Effects of chlordecone (Kepone) contamination on epilithic biofilm in rivers: identification of elements for bioindication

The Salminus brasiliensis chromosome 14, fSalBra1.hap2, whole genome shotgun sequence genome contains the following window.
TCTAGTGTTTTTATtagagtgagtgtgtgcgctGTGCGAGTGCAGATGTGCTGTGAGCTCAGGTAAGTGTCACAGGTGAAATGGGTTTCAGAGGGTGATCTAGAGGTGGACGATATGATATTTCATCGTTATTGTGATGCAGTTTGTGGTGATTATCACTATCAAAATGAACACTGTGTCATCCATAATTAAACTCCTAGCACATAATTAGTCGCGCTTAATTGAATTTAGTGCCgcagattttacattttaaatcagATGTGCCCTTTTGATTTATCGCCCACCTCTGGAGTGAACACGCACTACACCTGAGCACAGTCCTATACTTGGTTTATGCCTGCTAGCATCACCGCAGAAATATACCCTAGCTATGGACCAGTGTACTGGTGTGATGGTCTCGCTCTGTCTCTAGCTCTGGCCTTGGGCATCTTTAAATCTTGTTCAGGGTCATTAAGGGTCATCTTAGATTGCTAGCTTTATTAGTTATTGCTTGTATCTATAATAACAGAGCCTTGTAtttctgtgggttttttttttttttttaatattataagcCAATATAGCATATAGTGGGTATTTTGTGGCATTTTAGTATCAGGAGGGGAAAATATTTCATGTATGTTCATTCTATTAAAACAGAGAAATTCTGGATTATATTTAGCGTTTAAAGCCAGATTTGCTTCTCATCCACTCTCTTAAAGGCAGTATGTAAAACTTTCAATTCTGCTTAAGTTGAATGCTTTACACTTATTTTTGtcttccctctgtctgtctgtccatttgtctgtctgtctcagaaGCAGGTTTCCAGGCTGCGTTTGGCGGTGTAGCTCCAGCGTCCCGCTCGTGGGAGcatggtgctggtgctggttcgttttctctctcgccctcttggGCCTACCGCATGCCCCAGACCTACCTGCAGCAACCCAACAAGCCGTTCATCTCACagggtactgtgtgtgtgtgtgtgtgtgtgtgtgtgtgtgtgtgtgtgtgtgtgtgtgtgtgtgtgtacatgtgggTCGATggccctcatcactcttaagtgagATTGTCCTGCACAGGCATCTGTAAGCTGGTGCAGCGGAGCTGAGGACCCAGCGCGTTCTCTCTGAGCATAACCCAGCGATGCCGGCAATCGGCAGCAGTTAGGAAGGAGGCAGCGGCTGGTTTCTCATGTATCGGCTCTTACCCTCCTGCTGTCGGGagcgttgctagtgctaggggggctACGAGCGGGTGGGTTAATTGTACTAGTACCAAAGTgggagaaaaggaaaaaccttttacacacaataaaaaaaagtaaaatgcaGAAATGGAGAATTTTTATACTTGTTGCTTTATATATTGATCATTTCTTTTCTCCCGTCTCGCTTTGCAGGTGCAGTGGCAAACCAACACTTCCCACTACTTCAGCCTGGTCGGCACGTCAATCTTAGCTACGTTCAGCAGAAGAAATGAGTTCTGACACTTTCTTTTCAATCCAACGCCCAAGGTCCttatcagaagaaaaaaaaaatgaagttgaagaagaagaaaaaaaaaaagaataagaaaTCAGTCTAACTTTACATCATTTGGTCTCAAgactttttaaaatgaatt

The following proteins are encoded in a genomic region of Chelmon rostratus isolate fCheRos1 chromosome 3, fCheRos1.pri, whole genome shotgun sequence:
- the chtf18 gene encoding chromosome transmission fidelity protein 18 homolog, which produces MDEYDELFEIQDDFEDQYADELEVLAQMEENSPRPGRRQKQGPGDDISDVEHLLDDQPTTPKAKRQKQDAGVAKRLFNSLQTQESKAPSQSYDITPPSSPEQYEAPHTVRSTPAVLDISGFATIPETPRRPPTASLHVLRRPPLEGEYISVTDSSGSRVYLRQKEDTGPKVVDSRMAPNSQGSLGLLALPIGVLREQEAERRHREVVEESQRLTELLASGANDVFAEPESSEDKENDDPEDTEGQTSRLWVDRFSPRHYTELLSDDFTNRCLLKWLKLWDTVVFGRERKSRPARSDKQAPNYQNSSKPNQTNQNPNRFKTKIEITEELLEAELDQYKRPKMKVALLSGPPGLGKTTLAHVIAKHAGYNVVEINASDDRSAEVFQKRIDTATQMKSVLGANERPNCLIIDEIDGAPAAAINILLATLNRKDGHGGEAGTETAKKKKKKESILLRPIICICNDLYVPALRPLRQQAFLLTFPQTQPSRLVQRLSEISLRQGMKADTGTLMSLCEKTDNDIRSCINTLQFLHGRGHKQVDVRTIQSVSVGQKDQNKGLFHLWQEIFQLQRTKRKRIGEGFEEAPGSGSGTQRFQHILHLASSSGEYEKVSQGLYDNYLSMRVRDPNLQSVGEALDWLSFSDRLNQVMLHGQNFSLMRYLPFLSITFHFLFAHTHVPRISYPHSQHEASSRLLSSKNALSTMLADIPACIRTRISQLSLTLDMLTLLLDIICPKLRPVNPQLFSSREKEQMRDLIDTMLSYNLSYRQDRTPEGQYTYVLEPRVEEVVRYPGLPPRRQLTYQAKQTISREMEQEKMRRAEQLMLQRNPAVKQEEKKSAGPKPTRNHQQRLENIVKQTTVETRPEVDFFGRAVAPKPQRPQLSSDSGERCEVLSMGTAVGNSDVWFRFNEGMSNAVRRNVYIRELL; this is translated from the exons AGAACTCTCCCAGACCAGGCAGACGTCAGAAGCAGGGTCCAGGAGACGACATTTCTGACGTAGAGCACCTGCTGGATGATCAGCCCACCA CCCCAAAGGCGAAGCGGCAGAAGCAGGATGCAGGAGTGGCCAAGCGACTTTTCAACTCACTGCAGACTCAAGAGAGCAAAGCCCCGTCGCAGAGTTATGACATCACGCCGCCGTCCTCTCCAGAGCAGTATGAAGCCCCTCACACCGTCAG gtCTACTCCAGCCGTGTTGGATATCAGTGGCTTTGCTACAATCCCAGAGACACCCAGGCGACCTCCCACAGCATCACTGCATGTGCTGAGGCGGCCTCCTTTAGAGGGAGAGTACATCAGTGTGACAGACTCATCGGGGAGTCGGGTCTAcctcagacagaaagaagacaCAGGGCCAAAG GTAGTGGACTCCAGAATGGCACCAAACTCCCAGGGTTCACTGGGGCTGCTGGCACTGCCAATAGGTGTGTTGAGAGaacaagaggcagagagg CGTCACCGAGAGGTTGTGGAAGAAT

Significant contamination by pesticides in some freshwater resources has been highlighted at the beginning of the 2000’s in Guadeloupe and Martinique Islands (French West Indies). Though they were banned from usage in the 1990’s, toxic and persistent molecules are still present in soils, with concentrations reaching 10 mg.kg-1 for the chlordecone (Kepone®), the most worrying organochlorine residue. Driven by water cycle, this terrestrial pollution is progressively transferred into surrounding aquatic ecosystems, affecting both water and biota. Chlordecone levels measured in Guadeloupe and Martinique rivers are among the highest values detected worldwide in freshwater ecosystems but, so far, no bioindicator of the chlordecone contamination was found. This project aims at developing new alternative methods for measuring, modelling, and characterizing the contaminants and their metabolites. The first investigations recently performed on river stone epilithic biofilm revealed initial promising results in this context.